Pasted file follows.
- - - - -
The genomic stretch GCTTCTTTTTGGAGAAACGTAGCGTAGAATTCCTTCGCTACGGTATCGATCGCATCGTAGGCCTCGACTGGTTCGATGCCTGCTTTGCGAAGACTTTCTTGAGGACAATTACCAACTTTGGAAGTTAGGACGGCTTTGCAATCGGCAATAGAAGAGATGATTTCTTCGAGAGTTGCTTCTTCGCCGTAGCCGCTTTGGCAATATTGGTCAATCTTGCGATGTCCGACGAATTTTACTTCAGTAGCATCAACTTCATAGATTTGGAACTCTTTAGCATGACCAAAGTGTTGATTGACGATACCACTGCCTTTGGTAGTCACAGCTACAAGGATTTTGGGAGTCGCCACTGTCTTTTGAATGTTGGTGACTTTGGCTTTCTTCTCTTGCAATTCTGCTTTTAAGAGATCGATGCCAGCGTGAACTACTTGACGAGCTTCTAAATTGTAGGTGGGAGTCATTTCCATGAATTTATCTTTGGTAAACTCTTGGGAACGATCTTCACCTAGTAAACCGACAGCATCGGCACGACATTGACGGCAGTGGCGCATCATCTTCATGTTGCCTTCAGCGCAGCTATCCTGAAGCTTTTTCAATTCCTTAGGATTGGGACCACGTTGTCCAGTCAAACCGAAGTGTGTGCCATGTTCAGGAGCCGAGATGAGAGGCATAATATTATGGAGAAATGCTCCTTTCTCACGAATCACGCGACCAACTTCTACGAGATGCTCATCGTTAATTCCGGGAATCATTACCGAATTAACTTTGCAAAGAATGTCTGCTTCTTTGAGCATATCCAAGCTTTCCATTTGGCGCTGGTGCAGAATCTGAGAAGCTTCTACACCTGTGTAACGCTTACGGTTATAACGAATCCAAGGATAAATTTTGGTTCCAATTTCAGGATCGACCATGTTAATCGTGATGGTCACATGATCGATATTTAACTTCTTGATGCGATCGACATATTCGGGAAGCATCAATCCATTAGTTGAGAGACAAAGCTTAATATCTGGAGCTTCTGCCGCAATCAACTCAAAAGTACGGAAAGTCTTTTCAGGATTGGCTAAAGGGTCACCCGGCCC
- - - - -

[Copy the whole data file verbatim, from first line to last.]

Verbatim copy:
The genomic stretch GCTTCTTTTTGGAGAAACGTAGCGTAGAATTCCTTCGCTACGGTATCGATCGCATCGTAGGCCTCGACTGGTTCGATGCCTGCTTTGCGAAGACTTTCTTGAGGACAATTACCAACTTTGGAAGTTAGGACGGCTTTGCAATCGGCAATAGAAGAGATGATTTCTTCGAGAGTTGCTTCTTCGCCGTAGCCGCTTTGGCAATATTGGTCAATCTTGCGATGTCCGACGAATTTTACTTCAGTAGCATCAACTTCATAGATTTGGAACTCTTTAGCATGACCAAAGTGTTGATTGACGATACCACTGCCTTTGGTAGTCACAGCTACAAGGATTTTGGGAGTCGCCACTGTCTTTTGAATGTTGGTGACTTTGGCTTTCTTCTCTTGCAATTCTGCTTTTAAGAGATCGATGCCAGCGTGAACTACTTGACGAGCTTCTAAATTGTAGGTGGGAGTCATTTCCATGAATTTATCTTTGGTAAACTCTTGGGAACGATCTTCACCTAGTAAACCGACAGCATCGGCACGACATTGACGGCAGTGGCGCATCATCTTCATGTTGCCTTCAGCGCAGCTATCCTGAAGCTTTTTCAATTCCTTAGGATTGGGACCACGTTGTCCAGTCAAACCGAAGTGTGTGCCATGTTCAGGAGCCGAGATGAGAGGCATAATATTATGGAGAAATGCTCCTTTCTCACGAATCACGCGACCAACTTCTACGAGATGCTCATCGTTAATTCCGGGAATCATTACCGAATTAACTTTGCAAAGAATGTCTGCTTCTTTGAGCATATCCAAGCTTTCCATTTGGCGCTGGTGCAGAATCTGAGAAGCTTCTACACCTGTGTAACGCTTACGGTTATAACGAATCCAAGGATAAATTTTGGTTCCAATTTCAGGATCGACCATGTTAATCGTGATGGTCACATGATCGATATTTAACTTCTTGATGCGATCGACATATTCGGGAAGCATCAATCCATTAGTTGAGAGACAAAGCTTAATATCTGGAGCTTCTGCCGCAATCAACTCAAAAGTACGGAAAGTCTTTTCAGGATTGGCTAAAGGGTCACCCGGCCC